As well as the new HK Telecom stake, the company's main assets are its holdings in Cathay Pacific (12.5 per cent), Hong Kong's main carrier, Dragon Air (46.2 per cent), the Hang Chong conglomerate (100 per cent), a big property portfolio, and the new power stations.

According to an interview given last week by Larry Yung, head of Citic Hong Kong, to the Chinese language press here, Citic Hong Kong will gradually inject profitable businesses into Citic Pacific, but only if earnings per share will not be diluted.

The HK Telecom injection, for instance, has been priced at a substantial 20 per cent discount to the market price. Big, capital-intensive projects in Hong Kong and the mainland will be undertaken by the parent company, and injected only when they are up and running smoothly, he said.

As the mainland's key stock market vehicle, Citic Pacific has to be seen to be behaving fairly if it is to show off China's investment integrity. So far, outside shareholders have been expected to be willing to dig into their pockets regularly to finance the rapid growth.

According to Adrian Faure, at Baring Securities: 'To date, including the recent deal, prices paid have actually been very fair and minority shareholders, for once in Hong Kong, have not been badly treated.'

Two main questions still dog the quoted company: to what extent it has become a true 'China play', and whether it is shifting fast enough from passive investment to active management.

'At first it was a reverse China play,' said one analyst. 'Here you had a Chinese company owning Hong Kong assets, rather than the usual China play of a Hong Kong company owning China assets. And it was effectively just a holding company.' The purchase of Hang Chong, which spans car dealerships, trading, retail and property, helped to address both these issues; it is wholly owned and managed by Citic Pacific and should contribute more than a third of profits this year, according to analysts.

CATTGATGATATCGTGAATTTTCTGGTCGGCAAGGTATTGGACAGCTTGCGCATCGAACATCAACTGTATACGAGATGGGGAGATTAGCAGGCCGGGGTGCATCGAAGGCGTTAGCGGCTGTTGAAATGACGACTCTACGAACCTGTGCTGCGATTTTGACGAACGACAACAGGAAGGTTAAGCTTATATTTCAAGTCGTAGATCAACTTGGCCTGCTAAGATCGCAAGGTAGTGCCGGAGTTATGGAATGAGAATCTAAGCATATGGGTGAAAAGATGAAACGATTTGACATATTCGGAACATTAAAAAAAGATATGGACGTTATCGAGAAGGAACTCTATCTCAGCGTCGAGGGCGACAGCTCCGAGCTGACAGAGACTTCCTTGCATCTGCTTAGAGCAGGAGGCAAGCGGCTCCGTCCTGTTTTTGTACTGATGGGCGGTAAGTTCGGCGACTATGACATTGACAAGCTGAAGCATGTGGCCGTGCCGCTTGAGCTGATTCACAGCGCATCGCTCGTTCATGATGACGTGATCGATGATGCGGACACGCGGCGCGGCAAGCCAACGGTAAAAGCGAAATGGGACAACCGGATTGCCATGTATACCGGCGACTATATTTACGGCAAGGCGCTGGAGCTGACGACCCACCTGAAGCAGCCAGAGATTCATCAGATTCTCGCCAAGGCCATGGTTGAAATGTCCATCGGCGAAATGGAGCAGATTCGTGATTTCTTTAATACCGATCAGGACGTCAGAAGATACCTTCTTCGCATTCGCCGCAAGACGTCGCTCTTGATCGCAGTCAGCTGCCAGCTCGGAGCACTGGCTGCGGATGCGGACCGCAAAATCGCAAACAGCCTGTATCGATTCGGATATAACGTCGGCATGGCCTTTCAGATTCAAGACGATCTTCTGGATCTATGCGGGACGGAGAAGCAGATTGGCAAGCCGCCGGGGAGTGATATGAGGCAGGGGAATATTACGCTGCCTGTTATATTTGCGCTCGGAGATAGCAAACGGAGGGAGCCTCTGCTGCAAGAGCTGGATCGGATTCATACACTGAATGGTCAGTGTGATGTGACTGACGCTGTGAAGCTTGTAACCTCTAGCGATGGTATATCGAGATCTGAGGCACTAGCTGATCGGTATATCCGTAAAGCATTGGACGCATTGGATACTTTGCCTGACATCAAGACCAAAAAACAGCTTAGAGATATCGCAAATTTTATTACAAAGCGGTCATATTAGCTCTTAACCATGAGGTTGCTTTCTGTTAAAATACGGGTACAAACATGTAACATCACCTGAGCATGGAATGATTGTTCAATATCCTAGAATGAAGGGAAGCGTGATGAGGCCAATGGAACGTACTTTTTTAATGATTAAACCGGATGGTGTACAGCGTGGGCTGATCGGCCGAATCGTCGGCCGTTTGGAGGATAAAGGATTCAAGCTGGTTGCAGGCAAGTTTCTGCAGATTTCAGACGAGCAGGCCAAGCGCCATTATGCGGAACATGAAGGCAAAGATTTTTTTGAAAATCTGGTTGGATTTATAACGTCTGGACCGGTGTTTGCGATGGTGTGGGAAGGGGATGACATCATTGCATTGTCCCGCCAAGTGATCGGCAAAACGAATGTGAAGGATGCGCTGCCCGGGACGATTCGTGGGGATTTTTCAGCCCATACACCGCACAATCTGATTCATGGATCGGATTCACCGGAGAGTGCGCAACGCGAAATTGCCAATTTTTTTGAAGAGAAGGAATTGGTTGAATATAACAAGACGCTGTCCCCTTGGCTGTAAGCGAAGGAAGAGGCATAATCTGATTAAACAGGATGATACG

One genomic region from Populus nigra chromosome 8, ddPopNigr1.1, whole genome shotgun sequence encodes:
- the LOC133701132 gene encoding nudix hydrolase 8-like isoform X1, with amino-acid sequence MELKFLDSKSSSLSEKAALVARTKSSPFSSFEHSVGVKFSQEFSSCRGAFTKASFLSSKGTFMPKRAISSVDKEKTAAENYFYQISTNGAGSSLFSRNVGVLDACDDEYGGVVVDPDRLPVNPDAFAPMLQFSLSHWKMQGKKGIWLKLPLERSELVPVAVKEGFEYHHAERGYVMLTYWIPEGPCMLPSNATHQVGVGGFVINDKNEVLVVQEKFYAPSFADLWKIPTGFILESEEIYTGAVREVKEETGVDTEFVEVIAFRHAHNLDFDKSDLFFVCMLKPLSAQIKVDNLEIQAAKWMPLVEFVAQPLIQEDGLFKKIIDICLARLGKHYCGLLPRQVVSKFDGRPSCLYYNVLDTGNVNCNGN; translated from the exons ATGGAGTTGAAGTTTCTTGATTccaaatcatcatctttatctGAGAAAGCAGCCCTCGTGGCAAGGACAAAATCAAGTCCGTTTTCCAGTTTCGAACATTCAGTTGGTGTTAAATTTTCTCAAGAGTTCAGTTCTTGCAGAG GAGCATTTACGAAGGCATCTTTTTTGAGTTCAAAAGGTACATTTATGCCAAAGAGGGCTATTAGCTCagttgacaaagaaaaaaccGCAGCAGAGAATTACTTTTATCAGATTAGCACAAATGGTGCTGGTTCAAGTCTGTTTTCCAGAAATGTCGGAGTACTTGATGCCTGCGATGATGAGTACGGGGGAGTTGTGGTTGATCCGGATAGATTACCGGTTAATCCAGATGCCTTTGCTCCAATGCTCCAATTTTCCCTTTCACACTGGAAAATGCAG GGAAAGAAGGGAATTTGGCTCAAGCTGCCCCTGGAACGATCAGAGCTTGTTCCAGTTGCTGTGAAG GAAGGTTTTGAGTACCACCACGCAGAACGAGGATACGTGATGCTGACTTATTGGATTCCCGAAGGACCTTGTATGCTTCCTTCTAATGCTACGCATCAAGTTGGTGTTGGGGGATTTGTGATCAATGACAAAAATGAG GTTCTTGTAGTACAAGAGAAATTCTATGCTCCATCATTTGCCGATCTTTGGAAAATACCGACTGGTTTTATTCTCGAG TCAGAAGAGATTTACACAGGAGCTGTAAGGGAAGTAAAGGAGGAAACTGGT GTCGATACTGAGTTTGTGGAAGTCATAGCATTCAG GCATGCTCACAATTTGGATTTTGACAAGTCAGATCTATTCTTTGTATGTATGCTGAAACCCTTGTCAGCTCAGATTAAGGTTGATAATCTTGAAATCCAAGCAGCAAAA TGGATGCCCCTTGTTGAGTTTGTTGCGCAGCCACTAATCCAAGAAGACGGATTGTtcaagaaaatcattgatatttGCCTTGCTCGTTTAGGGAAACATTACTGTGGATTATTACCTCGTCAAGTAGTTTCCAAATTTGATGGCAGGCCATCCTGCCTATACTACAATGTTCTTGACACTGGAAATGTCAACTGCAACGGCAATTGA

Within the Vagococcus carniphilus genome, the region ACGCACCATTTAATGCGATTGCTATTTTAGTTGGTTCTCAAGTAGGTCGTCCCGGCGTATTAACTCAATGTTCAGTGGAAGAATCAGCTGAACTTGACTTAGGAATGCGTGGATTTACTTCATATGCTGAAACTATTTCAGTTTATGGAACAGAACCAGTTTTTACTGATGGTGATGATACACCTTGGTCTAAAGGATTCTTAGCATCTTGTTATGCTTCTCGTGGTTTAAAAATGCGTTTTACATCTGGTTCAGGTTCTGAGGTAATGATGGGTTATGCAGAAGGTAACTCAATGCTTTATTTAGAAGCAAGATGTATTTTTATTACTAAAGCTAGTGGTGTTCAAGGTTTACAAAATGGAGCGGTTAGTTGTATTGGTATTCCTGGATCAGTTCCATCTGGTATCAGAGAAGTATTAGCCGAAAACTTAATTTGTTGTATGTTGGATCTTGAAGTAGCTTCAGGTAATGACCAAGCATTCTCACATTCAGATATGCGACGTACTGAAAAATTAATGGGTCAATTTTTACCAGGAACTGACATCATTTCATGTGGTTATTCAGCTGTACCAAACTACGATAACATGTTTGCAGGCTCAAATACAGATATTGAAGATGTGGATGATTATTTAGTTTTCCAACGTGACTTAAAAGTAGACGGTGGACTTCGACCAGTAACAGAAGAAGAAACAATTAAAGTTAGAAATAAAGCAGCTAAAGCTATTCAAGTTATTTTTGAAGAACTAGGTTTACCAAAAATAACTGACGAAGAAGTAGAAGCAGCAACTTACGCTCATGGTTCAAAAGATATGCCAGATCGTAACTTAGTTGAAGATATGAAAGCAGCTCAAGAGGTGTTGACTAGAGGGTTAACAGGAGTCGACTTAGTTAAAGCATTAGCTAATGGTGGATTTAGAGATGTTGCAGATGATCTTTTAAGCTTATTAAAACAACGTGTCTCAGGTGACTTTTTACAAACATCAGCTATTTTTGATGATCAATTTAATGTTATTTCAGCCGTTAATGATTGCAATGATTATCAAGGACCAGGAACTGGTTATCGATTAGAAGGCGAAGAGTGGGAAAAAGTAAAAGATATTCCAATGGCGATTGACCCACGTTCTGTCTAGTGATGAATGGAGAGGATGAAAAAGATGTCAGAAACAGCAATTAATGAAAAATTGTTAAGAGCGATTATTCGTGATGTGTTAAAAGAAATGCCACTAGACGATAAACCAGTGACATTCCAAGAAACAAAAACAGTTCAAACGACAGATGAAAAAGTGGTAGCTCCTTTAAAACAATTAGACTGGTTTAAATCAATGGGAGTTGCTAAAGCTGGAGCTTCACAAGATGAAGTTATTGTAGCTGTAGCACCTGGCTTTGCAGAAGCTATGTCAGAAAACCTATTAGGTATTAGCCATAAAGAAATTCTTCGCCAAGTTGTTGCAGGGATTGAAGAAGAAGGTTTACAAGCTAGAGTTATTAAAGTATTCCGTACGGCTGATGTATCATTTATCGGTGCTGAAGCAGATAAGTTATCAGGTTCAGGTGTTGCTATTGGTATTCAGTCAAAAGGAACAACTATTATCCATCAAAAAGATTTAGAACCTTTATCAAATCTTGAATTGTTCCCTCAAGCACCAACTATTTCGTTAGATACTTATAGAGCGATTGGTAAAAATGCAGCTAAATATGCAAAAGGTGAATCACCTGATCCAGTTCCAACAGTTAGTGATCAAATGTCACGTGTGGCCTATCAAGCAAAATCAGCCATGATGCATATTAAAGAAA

At the same time, its mainland business is expanding sharply; in recent months the vehicle dealership's sales on the mainland have exceeded those in Hong Kong.

The latest deal also boosts mainland involvement, through the acquisition of the power stations in Henan and Jiangsu provinces. Considering the mainland's increasing power demands, it should prove the base for further investment in the sector. But the huge investment in HK Telecom will mean that about a third of profits will come from this passive stake.

Mr Yung said it would use the relationship with HK Telecom to break into the mainland's telecommunications market, but this is likely to be some years off.

Overall, Citic Pacific indicated it would be comfortable if 30 to 40 per cent of its assets are on the mainland within five years, although this may be difficult to achieve. Citic Hong Kong has, however, recently signed letters of intent in Shanghai for a road tunnel, power station, and road and rail facilities, so there are several mainland projects in the Citic pipeline.

Citic Pacific's progress over the past three years is prompting followers. According to Ravi Narain, at Peregrine Brokerage: 'Citic Hong Kong's success in floating off its own unit and developing it into one of the largest listed companies in Hong Kong, reaching Hang Seng index status in such a short time, has obviously encouraged several provincial mainland governments to replicate their example.'

Citic Pacific has also set a trend. Although it is the only quoted company backed by the central government in China, there are a host of smaller, provincial and locally backed companies on the Hong Kong market, such as the established Guangdong Investments and the newer Guangzhou Investments.

'Institutional investors are seeing China-backed companies going public that are positioned to acquire assets in China at low prices with very high growth potential,' Mr Narain said. This combination of Western accounting practices and mainland Chinese businessmen with connections has so far proved enticing to investors.

(Photograph omitted)